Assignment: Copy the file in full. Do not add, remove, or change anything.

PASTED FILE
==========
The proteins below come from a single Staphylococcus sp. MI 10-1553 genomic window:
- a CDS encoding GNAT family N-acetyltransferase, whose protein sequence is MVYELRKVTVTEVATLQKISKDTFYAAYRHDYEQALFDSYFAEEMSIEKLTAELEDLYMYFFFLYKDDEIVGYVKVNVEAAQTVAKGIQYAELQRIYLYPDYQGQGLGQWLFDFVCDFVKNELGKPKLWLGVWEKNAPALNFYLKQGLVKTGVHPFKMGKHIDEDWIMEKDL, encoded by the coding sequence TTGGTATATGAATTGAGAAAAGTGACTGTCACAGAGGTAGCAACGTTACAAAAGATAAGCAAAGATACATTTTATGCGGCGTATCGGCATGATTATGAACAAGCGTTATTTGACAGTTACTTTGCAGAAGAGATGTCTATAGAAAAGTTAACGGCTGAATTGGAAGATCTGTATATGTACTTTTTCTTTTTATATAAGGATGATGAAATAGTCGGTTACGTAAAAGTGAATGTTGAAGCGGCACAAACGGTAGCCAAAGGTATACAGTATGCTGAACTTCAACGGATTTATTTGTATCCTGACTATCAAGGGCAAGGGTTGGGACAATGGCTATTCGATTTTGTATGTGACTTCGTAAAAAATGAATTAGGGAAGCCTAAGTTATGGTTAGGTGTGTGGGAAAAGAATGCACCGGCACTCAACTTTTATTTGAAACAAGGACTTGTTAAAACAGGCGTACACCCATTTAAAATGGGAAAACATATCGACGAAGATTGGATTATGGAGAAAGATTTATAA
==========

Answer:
The proteins below come from a single Staphylococcus sp. MI 10-1553 genomic window:
- a CDS encoding GNAT family N-acetyltransferase, whose protein sequence is MVYELRKVTVTEVATLQKISKDTFYAAYRHDYEQALFDSYFAEEMSIEKLTAELEDLYMYFFFLYKDDEIVGYVKVNVEAAQTVAKGIQYAELQRIYLYPDYQGQGLGQWLFDFVCDFVKNELGKPKLWLGVWEKNAPALNFYLKQGLVKTGVHPFKMGKHIDEDWIMEKDL, encoded by the coding sequence TTGGTATATGAATTGAGAAAAGTGACTGTCACAGAGGTAGCAACGTTACAAAAGATAAGCAAAGATACATTTTATGCGGCGTATCGGCATGATTATGAACAAGCGTTATTTGACAGTTACTTTGCAGAAGAGATGTCTATAGAAAAGTTAACGGCTGAATTGGAAGATCTGTATATGTACTTTTTCTTTTTATATAAGGATGATGAAATAGTCGGTTACGTAAAAGTGAATGTTGAAGCGGCACAAACGGTAGCCAAAGGTATACAGTATGCTGAACTTCAACGGATTTATTTGTATCCTGACTATCAAGGGCAAGGGTTGGGACAATGGCTATTCGATTTTGTATGTGACTTCGTAAAAAATGAATTAGGGAAGCCTAAGTTATGGTTAGGTGTGTGGGAAAAGAATGCACCGGCACTCAACTTTTATTTGAAACAAGGACTTGTTAAAACAGGCGTACACCCATTTAAAATGGGAAAACATATCGACGAAGATTGGATTATGGAGAAAGATTTATAA